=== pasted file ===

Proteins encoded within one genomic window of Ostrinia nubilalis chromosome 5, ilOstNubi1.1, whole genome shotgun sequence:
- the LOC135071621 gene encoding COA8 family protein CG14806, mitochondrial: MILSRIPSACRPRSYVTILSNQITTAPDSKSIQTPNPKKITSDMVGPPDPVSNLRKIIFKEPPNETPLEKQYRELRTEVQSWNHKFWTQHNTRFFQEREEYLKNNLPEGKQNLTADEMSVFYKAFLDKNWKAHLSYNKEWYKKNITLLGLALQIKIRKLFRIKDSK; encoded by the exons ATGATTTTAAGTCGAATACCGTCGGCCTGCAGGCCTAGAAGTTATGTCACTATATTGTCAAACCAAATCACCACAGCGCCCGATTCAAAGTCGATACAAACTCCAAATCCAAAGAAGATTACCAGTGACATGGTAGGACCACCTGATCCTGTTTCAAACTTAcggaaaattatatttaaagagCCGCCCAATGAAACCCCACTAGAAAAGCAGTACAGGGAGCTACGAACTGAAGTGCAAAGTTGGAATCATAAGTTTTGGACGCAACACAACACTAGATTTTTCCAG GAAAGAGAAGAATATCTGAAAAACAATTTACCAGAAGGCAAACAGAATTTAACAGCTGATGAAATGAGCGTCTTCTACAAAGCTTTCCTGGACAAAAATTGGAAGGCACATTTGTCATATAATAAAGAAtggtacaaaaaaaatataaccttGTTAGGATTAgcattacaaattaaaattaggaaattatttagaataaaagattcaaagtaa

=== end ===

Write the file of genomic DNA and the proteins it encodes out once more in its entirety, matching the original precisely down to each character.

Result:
Proteins encoded within one genomic window of Ostrinia nubilalis chromosome 5, ilOstNubi1.1, whole genome shotgun sequence:
- the LOC135071621 gene encoding COA8 family protein CG14806, mitochondrial: MILSRIPSACRPRSYVTILSNQITTAPDSKSIQTPNPKKITSDMVGPPDPVSNLRKIIFKEPPNETPLEKQYRELRTEVQSWNHKFWTQHNTRFFQEREEYLKNNLPEGKQNLTADEMSVFYKAFLDKNWKAHLSYNKEWYKKNITLLGLALQIKIRKLFRIKDSK; encoded by the exons ATGATTTTAAGTCGAATACCGTCGGCCTGCAGGCCTAGAAGTTATGTCACTATATTGTCAAACCAAATCACCACAGCGCCCGATTCAAAGTCGATACAAACTCCAAATCCAAAGAAGATTACCAGTGACATGGTAGGACCACCTGATCCTGTTTCAAACTTAcggaaaattatatttaaagagCCGCCCAATGAAACCCCACTAGAAAAGCAGTACAGGGAGCTACGAACTGAAGTGCAAAGTTGGAATCATAAGTTTTGGACGCAACACAACACTAGATTTTTCCAG GAAAGAGAAGAATATCTGAAAAACAATTTACCAGAAGGCAAACAGAATTTAACAGCTGATGAAATGAGCGTCTTCTACAAAGCTTTCCTGGACAAAAATTGGAAGGCACATTTGTCATATAATAAAGAAtggtacaaaaaaaatataaccttGTTAGGATTAgcattacaaattaaaattaggaaattatttagaataaaagattcaaagtaa